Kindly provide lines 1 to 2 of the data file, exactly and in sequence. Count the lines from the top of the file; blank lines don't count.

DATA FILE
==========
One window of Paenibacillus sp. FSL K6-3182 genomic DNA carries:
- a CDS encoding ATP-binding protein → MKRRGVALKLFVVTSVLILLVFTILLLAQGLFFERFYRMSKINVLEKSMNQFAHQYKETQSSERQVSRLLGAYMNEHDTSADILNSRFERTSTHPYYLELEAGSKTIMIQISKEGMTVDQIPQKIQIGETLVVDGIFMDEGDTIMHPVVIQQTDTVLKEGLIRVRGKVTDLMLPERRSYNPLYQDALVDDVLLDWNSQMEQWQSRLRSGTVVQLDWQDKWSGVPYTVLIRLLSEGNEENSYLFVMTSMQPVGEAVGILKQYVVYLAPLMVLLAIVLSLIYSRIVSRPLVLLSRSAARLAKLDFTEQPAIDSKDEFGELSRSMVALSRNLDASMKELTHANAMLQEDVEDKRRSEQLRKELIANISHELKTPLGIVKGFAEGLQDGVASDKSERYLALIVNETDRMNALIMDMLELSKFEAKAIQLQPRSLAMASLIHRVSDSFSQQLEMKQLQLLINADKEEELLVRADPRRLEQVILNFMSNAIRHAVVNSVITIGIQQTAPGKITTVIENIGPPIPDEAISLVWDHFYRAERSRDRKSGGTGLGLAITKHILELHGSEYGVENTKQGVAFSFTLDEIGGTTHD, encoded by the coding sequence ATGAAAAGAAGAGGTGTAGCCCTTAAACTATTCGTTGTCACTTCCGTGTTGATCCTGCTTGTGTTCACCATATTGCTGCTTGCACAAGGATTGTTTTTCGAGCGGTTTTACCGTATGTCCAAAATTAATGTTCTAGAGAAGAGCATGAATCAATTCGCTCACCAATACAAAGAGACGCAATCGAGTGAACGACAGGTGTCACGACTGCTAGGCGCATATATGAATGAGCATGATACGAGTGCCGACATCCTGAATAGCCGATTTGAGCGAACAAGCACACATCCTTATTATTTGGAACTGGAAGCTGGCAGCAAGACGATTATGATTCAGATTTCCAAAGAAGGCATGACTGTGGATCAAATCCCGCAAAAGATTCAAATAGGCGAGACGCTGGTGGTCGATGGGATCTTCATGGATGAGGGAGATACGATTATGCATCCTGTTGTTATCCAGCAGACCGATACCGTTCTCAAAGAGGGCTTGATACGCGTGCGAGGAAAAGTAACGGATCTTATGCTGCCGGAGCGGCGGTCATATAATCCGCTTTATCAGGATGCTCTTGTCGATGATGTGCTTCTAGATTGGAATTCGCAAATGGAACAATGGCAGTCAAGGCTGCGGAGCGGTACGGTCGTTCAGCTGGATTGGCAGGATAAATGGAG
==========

One window of Paenibacillus sp. FSL K6-3182 genomic DNA carries:
- a CDS encoding ATP-binding protein → MKRRGVALKLFVVTSVLILLVFTILLLAQGLFFERFYRMSKINVLEKSMNQFAHQYKETQSSERQVSRLLGAYMNEHDTSADILNSRFERTSTHPYYLELEAGSKTIMIQISKEGMTVDQIPQKIQIGETLVVDGIFMDEGDTIMHPVVIQQTDTVLKEGLIRVRGKVTDLMLPERRSYNPLYQDALVDDVLLDWNSQMEQWQSRLRSGTVVQLDWQDKWSGVPYTVLIRLLSEGNEENSYLFVMTSMQPVGEAVGILKQYVVYLAPLMVLLAIVLSLIYSRIVSRPLVLLSRSAARLAKLDFTEQPAIDSKDEFGELSRSMVALSRNLDASMKELTHANAMLQEDVEDKRRSEQLRKELIANISHELKTPLGIVKGFAEGLQDGVASDKSERYLALIVNETDRMNALIMDMLELSKFEAKAIQLQPRSLAMASLIHRVSDSFSQQLEMKQLQLLINADKEEELLVRADPRRLEQVILNFMSNAIRHAVVNSVITIGIQQTAPGKITTVIENIGPPIPDEAISLVWDHFYRAERSRDRKSGGTGLGLAITKHILELHGSEYGVENTKQGVAFSFTLDEIGGTTHD, encoded by the coding sequence ATGAAAAGAAGAGGTGTAGCCCTTAAACTATTCGTTGTCACTTCCGTGTTGATCCTGCTTGTGTTCACCATATTGCTGCTTGCACAAGGATTGTTTTTCGAGCGGTTTTACCGTATGTCCAAAATTAATGTTCTAGAGAAGAGCATGAATCAATTCGCTCACCAATACAAAGAGACGCAATCGAGTGAACGACAGGTGTCACGACTGCTAGGCGCATATATGAATGAGCATGATACGAGTGCCGACATCCTGAATAGCCGATTTGAGCGAACAAGCACACATCCTTATTATTTGGAACTGGAAGCTGGCAGCAAGACGATTATGATTCAGATTTCCAAAGAAGGCATGACTGTGGATCAAATCCCGCAAAAGATTCAAATAGGCGAGACGCTGGTGGTCGATGGGATCTTCATGGATGAGGGAGATACGATTATGCATCCTGTTGTTATCCAGCAGACCGATACCGTTCTCAAAGAGGGCTTGATACGCGTGCGAGGAAAAGTAACGGATCTTATGCTGCCGGAGCGGCGGTCATATAATCCGCTTTATCAGGATGCTCTTGTCGATGATGTGCTTCTAGATTGGAATTCGCAAATGGAACAATGGCAGTCAAGGCTGCGGAGCGGTACGGTCGTTCAGCTGGATTGGCAGGATAAATGGAG